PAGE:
Wallabies vs Springboks, contract with Taniela Tupou, Super Rugby, Queensland Reds, analysis, video
At the start of this year’s Super Rugby tournament, Taniela Tupou cheekily said ‘show me the money’.
At the time, it seemed all but certain that Rugby Australia would fulfill the wishes of the ‘Tongan Thor’ and make the Queensland Reds the next $1million Wallaby.
In doing so, he would take up the mantle of Michael Hooper as the game’s most recognizable Wallaby.
This wrecking ball, after all, was the headline. Known around the world for his thunderous ball carrying and destructive scrum, Tupou was put on the billboards and was the new face of Australian rugby.
If there was a rugby commercial, Tupou was the star of the show. For good reason too. Tupou is the most athletically gifted striker in Wallabies history.
Stream over 50 sports live and on demand with Kayo. New to Kayo? Start your free trial now >
The 26-year-old, having played 42 Tests, the tight-headed stalwart will start on the bench against the Springboks on Saturday.
That’s why RA considered what offer to offer him – probably a four-year contract extension. A matter further complicated by Tupou’s relationship with the Reds, who still have him on the books for 2023.
Tupou can open a game off the bench, but it’s questionable whether he can dominate a Test from the start, an opportunity he’s had 15 times in the No.3 shirt.
That jersey on Saturday will be worn by the reliable, if less adventurous, Allan Alaalatoa who returns to the starting line-up after missing the devastating second Test against Argentina in San Juan a fortnight ago.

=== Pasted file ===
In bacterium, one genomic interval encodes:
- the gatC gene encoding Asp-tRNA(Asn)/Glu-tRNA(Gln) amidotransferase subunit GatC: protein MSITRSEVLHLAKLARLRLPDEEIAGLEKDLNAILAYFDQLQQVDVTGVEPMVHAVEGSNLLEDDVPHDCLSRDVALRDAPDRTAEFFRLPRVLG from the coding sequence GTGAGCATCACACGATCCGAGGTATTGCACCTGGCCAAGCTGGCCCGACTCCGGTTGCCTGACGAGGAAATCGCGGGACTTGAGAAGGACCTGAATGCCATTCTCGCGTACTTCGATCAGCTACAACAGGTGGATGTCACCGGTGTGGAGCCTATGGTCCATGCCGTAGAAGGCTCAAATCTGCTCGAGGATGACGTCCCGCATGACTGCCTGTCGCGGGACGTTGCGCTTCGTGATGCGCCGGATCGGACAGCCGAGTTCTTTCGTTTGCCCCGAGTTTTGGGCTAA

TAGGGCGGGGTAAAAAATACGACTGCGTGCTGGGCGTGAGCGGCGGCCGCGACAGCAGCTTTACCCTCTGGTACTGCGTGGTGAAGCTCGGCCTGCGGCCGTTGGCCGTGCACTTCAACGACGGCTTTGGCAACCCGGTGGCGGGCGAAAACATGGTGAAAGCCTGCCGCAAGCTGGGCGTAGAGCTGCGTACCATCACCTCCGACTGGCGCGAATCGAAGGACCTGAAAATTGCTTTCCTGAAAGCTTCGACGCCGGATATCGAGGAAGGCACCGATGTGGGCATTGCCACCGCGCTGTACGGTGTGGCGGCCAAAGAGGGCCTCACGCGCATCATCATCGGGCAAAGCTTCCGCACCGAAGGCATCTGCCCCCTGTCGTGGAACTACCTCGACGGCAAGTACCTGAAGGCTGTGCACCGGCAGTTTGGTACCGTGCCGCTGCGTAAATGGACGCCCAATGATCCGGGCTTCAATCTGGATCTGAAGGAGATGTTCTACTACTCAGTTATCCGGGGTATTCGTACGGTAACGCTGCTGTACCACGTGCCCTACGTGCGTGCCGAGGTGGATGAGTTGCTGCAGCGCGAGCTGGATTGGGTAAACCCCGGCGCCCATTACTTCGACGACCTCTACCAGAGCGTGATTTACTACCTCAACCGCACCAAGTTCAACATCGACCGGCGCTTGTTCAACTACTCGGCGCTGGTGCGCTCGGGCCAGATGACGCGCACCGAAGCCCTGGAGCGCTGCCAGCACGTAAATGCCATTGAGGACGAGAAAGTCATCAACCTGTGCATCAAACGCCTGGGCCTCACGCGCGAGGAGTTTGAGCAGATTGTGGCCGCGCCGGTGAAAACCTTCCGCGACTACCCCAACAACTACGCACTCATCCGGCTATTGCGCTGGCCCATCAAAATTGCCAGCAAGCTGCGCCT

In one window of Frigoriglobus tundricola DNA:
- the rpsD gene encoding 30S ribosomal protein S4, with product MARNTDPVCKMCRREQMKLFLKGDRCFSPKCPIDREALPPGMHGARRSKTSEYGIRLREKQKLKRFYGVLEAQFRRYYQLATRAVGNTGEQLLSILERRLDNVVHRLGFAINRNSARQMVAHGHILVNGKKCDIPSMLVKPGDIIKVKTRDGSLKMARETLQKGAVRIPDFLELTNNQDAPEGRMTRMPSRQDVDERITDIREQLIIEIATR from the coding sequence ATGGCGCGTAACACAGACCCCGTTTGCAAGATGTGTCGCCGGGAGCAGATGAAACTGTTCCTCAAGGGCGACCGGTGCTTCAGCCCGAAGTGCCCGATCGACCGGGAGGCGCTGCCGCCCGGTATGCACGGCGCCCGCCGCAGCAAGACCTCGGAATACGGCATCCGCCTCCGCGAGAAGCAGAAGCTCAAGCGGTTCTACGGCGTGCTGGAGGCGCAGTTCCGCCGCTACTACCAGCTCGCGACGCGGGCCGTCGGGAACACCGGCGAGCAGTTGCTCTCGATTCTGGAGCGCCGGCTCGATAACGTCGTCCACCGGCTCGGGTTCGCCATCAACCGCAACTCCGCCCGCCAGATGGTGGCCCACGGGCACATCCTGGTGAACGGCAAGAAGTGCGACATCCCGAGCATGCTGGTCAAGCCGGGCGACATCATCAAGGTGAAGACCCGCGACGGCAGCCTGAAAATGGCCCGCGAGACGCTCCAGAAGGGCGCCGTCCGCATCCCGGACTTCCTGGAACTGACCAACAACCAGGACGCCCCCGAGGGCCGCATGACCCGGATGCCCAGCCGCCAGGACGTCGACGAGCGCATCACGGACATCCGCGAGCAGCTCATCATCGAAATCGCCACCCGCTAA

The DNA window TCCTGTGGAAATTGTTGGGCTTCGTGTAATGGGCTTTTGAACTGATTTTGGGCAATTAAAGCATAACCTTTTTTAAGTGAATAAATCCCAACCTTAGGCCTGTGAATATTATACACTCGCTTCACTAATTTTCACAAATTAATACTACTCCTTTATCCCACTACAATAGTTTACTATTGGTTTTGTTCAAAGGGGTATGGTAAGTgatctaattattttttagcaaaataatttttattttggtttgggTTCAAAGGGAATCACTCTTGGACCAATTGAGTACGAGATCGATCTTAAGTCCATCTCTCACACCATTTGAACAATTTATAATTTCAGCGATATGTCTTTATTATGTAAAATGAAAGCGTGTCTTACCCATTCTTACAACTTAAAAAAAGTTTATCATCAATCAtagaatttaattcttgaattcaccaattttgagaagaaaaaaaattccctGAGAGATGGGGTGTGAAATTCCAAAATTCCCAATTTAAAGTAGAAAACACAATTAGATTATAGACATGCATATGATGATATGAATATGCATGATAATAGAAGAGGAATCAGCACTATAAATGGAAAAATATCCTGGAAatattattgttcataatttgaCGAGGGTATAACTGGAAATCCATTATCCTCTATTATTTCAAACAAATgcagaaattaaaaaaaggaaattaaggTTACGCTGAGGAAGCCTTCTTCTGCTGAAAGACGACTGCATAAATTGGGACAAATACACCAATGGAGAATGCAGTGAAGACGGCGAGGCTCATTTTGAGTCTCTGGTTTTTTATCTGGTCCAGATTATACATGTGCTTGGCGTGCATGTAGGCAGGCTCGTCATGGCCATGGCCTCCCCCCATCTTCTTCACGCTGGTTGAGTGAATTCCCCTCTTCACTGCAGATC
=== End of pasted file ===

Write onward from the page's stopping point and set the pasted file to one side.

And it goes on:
“We need more from him, he is well aware of that, he was quite disappointed with his effort in the second Test,” Wallabies coach Dave Rennie said of Tupou.
Tupou wants to be – and could be – the best accessory in the world, but he’s arguably not even Australia’s best accessory. Loose prop Angus Bell, 22, is already set to take over.
Bell has work to do with his scrum (no prop is the complete scrummer at his age, with the dark arts taking years to master), but his no-nonsense attitude and work-rate set him on the path to greatness.
The world’s best props play for over 40 minutes. Irishman Tadhg Furlong – widely regarded as the headstrong first – has been doing it for years, as has Frenchman Cyril Baille while Springbok trio Frans Malherbe, Steven Kitshoff and Trevor Nyakane have become the ‘bomb squad’ of international rugby.
On his last Test start, Tupou was well beaten by second-year international stalwart Thomas Gallo.
Why has Tupou’s development stalled?
Insiders attribute it to two reasons. The first is that he is still a child in the body of a great man.
The Tonga-born prop is the ultimate class clown who often plays tricks on his teammates. That’s what makes him such a beloved character, but taking care of business on the pitch is what matters most.
He also loves toys, from cars to jet skis, and has been known to buy whatever he wants.
Where Hooper and Folau were exemplary figures off the pitch, Tupou’s behavior worries those signing the checks.
An example is that after his calf injury in May, Tupou gained weight. It is understood that he exploded at around 145kg.
When RA caught wind of Tupou’s ballooning weight, they took over the prop’s rehab program.
Even now, most observers think Tupou is playing too hard.
Squad News: Rennie sounds changes as Wallabies prepare to set test against Springboks
‘He’s a hell of a player’: Rennie leaves door open for ex-All Blacks star to play for Wallabies
The second aspect highlighted by insiders is the coaching Tupou has received in recent years.
A widely held opinion from Queensland is that some players, particularly forwards, are not progressing enough under coach Brad Thorn’s programme.
Thorn was a leader by action and since taking over from Nick Stiles, one criticism of the coach is his technical prowess. This could be why former Rugby Australia director of rugby Scott Johnson is fitting in more with the Reds after being a consultant in 2022.